Earlier this week, a bill seeking to empower the Lagos state government to collect value-added tax (VAT) passed the first and second reading at the state house of assembly.
The lawmakers directed the committee on finance that is overseeing the bill to report its findings on Thursday.
Consumers pay VAT when they purchase goods or obtain services. All goods and services (produced within or imported into the country) are taxable except those specifically exempted by the VAT Act.
The VAT rate was raised in Nigeria from five percent to 7.5 percent in 2020.
VAT collection by the Federal Inland Revenue System (FIRS) on behalf of the federal government has been a subject of controversy. The FIRS, which administers the tax, transfers the generated revenue to the three levels of government via the federation accounts allocation committee (FAAC).
Recently, a court in Port Harcourt restrained FIRS from the collection of VAT and empowered the Rivers state government to take charge.
After the ruling, the Lagos state government began to domesticate a law to guide the collection of its VAT and warned FIRS to obey the Rivers ruling.
In a plenary session, Mudashiru Obasa, speaker of the house, said the VAT bill, when passed into law, would lead to a higher revenue stream.
Key features of the Lagos VAT bill:
6% TAX RATE
Section 4 of the bill provides that the State will charge VAT at the rate of six percent on the value of goods and services.
“The tax shall be computed at the rate of 6 percent on the value of goods and services as prescribed under Sections 5 and 6 of this Law, except the goods and services listed under Part III of the Schedule which shall be taxed at Zero rates,” it reads.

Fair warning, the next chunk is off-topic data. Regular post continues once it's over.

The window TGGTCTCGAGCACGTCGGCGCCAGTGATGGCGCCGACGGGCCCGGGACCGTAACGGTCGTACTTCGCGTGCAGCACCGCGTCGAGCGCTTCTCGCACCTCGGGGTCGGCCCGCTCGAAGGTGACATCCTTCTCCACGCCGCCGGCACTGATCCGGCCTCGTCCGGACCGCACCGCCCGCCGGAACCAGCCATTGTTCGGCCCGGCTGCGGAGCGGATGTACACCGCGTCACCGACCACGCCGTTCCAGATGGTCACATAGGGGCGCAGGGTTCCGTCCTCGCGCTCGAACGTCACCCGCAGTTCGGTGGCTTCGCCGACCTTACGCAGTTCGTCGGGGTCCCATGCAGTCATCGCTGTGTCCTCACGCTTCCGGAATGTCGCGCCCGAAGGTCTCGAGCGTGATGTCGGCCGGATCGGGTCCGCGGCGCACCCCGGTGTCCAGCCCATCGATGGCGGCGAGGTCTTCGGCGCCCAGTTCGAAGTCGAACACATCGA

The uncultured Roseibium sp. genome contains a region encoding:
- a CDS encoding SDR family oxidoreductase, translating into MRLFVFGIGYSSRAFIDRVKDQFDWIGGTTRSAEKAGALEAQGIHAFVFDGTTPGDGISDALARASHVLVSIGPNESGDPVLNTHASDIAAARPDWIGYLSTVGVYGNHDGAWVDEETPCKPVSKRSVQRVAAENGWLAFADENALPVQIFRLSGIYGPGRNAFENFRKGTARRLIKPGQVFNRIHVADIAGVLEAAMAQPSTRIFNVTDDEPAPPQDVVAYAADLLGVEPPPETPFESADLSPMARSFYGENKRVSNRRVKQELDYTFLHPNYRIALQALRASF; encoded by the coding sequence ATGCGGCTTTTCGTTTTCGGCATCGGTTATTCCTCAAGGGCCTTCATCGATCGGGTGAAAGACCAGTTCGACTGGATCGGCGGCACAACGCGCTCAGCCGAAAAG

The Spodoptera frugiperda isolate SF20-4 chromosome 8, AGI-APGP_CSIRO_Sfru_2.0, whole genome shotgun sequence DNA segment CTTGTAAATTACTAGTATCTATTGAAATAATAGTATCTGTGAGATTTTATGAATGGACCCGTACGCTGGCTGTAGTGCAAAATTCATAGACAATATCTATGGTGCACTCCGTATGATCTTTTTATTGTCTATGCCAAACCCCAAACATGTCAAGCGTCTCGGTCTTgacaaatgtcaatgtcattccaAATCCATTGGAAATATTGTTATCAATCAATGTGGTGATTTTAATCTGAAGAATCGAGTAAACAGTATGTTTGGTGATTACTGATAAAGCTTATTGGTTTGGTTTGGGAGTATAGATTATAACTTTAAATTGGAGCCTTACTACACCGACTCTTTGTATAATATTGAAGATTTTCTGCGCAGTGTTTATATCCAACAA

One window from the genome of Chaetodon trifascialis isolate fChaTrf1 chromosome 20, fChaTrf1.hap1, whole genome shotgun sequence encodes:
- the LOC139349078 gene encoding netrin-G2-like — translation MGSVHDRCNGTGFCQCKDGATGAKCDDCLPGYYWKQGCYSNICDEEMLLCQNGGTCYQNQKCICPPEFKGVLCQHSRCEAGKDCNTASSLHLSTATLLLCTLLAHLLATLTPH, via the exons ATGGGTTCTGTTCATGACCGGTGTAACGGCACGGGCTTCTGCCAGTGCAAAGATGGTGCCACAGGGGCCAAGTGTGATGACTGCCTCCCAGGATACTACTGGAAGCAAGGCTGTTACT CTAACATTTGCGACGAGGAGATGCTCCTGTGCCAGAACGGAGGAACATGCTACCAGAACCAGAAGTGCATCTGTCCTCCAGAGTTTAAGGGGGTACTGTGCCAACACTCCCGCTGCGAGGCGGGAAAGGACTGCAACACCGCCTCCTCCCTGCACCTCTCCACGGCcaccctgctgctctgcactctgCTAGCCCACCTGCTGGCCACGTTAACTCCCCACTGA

LIRS RESPONSIBLE FOR TAX ADMINISTRATION
Section 7 empowers the Lagos State Internal Revenue Service (LIRS) to administer and implement the law. The LIRS would account for money collected in line with the law and do any other things necessary for the assessment and collection of the tax.
REGISTRATION OF TAXPAYERS
Section 8 states that taxable persons are to register for the tax within six months of the commencement of the law or six months of commencement of business, whichever is earlier.
NON-RESIDENT COMPANIES ALSO REQUIRED TO REGISTER
According to section 9, non-resident companies are to register for the tax if they carry on business in the state, using the address of the person with whom it has a subsisting contract as its address for purposes of correspondence relating to the tax.
IMPORTERS MUST PAY VAT BEFORE CLEARING GOODS
Section 16(2) provides that “an importer of taxable goods shall pay to the Service the tax on the goods before clearing.”
ESTABLISHMENT OF VAT APPEAL TRIBUNAL
The bill provides for a body known as the Value Added Tax Appeal Tribunal.
“There is established a Value Added Tax Appeal Tribunal (referred to in this Law as “the Tribunal”) which shall comprise of the following members:
(a) a Chairman, who shall be a legal practitioner of proven ability and integrity with a minimum of ten (10) years experience in tax matters;
(b) one (1) accountant with relevant experience in tax matters;